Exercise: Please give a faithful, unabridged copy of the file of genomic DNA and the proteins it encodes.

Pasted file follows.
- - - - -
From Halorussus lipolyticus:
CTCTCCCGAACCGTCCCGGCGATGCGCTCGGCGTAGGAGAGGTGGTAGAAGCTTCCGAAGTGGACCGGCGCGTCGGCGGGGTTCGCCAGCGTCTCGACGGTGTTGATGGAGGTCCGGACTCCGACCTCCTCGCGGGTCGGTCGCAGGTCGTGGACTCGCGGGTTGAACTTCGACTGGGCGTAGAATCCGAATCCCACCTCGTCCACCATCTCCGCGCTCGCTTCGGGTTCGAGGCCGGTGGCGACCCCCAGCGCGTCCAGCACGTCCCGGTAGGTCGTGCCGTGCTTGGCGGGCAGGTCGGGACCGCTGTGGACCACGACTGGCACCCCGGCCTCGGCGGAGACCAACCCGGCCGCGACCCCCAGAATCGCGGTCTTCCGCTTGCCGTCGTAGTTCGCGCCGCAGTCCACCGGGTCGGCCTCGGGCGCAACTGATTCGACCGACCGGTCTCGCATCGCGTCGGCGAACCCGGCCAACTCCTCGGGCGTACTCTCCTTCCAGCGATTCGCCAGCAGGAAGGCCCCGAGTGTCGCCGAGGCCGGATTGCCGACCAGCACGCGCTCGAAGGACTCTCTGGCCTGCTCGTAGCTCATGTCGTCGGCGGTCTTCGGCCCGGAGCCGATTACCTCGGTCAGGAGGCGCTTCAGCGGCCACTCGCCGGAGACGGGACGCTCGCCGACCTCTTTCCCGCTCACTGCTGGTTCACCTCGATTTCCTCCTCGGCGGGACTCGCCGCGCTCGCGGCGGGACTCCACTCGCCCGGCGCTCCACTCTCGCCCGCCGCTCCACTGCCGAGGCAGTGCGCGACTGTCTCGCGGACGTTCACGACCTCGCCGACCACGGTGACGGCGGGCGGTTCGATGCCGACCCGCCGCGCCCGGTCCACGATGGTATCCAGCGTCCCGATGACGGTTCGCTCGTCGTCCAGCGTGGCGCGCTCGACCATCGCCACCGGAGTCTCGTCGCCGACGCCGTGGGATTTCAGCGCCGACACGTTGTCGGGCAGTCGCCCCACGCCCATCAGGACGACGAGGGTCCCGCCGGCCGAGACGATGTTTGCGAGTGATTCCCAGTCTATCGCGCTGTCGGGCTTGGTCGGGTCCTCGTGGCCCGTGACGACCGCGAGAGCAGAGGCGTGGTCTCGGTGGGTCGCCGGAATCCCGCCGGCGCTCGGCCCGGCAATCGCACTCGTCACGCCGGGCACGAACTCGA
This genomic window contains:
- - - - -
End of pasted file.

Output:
From Halorussus lipolyticus:
CTCTCCCGAACCGTCCCGGCGATGCGCTCGGCGTAGGAGAGGTGGTAGAAGCTTCCGAAGTGGACCGGCGCGTCGGCGGGGTTCGCCAGCGTCTCGACGGTGTTGATGGAGGTCCGGACTCCGACCTCCTCGCGGGTCGGTCGCAGGTCGTGGACTCGCGGGTTGAACTTCGACTGGGCGTAGAATCCGAATCCCACCTCGTCCACCATCTCCGCGCTCGCTTCGGGTTCGAGGCCGGTGGCGACCCCCAGCGCGTCCAGCACGTCCCGGTAGGTCGTGCCGTGCTTGGCGGGCAGGTCGGGACCGCTGTGGACCACGACTGGCACCCCGGCCTCGGCGGAGACCAACCCGGCCGCGACCCCCAGAATCGCGGTCTTCCGCTTGCCGTCGTAGTTCGCGCCGCAGTCCACCGGGTCGGCCTCGGGCGCAACTGATTCGACCGACCGGTCTCGCATCGCGTCGGCGAACCCGGCCAACTCCTCGGGCGTACTCTCCTTCCAGCGATTCGCCAGCAGGAAGGCCCCGAGTGTCGCCGAGGCCGGATTGCCGACCAGCACGCGCTCGAAGGACTCTCTGGCCTGCTCGTAGCTCATGTCGTCGGCGGTCTTCGGCCCGGAGCCGATTACCTCGGTCAGGAGGCGCTTCAGCGGCCACTCGCCGGAGACGGGACGCTCGCCGACCTCTTTCCCGCTCACTGCTGGTTCACCTCGATTTCCTCCTCGGCGGGACTCGCCGCGCTCGCGGCGGGACTCCACTCGCCCGGCGCTCCACTCTCGCCCGCCGCTCCACTGCCGAGGCAGTGCGCGACTGTCTCGCGGACGTTCACGACCTCGCCGACCACGGTGACGGCGGGCGGTTCGATGCCGACCCGCCGCGCCCGGTCCACGATGGTATCCAGCGTCCCGATGACGGTTCGCTCGTCGTCCAGCGTGGCGCGCTCGACCATCGCCACCGGAGTCTCGTCGCCGACGCCGTGGGATTTCAGCGCCGACACGTTGTCGGGCAGTCGCCCCACGCCCATCAGGACGACGAGGGTCCCGCCGGCCGAGACGATGTTTGCGAGTGATTCCCAGTCTATCGCGCTGTCGGGCTTGGTCGGGTCCTCGTGGCCCGTGACGACCGCGAGAGCAGAGGCGTGGTCTCGGTGGGTCGCCGGAATCCCGCCGGCGCTCGGCCCGGCAATCGCACTCGTCACGCCGGGCACGAACTCGA
This genomic window contains: